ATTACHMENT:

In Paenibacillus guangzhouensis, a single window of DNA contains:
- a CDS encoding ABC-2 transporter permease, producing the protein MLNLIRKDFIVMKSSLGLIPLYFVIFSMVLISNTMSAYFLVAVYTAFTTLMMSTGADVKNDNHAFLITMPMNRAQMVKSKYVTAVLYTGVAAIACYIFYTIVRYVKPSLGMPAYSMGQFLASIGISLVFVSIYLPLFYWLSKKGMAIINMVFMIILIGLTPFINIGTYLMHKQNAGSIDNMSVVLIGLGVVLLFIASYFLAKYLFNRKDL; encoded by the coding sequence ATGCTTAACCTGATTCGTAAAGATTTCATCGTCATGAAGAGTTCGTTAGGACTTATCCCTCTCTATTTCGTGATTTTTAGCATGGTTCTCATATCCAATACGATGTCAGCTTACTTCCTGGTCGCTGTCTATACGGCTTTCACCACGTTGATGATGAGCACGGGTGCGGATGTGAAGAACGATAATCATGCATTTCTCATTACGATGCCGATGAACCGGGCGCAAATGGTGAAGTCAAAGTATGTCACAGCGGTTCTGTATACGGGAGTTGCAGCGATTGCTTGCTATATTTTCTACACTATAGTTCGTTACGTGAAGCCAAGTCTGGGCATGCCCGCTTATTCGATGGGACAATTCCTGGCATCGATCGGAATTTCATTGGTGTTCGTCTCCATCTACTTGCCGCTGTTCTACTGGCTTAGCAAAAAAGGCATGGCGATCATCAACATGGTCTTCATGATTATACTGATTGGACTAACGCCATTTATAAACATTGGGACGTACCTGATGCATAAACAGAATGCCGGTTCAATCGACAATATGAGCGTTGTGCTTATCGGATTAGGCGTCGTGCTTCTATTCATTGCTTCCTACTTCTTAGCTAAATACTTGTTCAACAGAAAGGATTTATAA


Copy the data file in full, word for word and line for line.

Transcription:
In Paenibacillus guangzhouensis, a single window of DNA contains:
- a CDS encoding ABC-2 transporter permease, producing the protein MLNLIRKDFIVMKSSLGLIPLYFVIFSMVLISNTMSAYFLVAVYTAFTTLMMSTGADVKNDNHAFLITMPMNRAQMVKSKYVTAVLYTGVAAIACYIFYTIVRYVKPSLGMPAYSMGQFLASIGISLVFVSIYLPLFYWLSKKGMAIINMVFMIILIGLTPFINIGTYLMHKQNAGSIDNMSVVLIGLGVVLLFIASYFLAKYLFNRKDL; encoded by the coding sequence ATGCTTAACCTGATTCGTAAAGATTTCATCGTCATGAAGAGTTCGTTAGGACTTATCCCTCTCTATTTCGTGATTTTTAGCATGGTTCTCATATCCAATACGATGTCAGCTTACTTCCTGGTCGCTGTCTATACGGCTTTCACCACGTTGATGATGAGCACGGGTGCGGATGTGAAGAACGATAATCATGCATTTCTCATTACGATGCCGATGAACCGGGCGCAAATGGTGAAGTCAAAGTATGTCACAGCGGTTCTGTATACGGGAGTTGCAGCGATTGCTTGCTATATTTTCTACACTATAGTTCGTTACGTGAAGCCAAGTCTGGGCATGCCCGCTTATTCGATGGGACAATTCCTGGCATCGATCGGAATTTCATTGGTGTTCGTCTCCATCTACTTGCCGCTGTTCTACTGGCTTAGCAAAAAAGGCATGGCGATCATCAACATGGTCTTCATGATTATACTGATTGGACTAACGCCATTTATAAACATTGGGACGTACCTGATGCATAAACAGAATGCCGGTTCAATCGACAATATGAGCGTTGTGCTTATCGGATTAGGCGTCGTGCTTCTATTCATTGCTTCCTACTTCTTAGCTAAATACTTGTTCAACAGAAAGGATTTATAA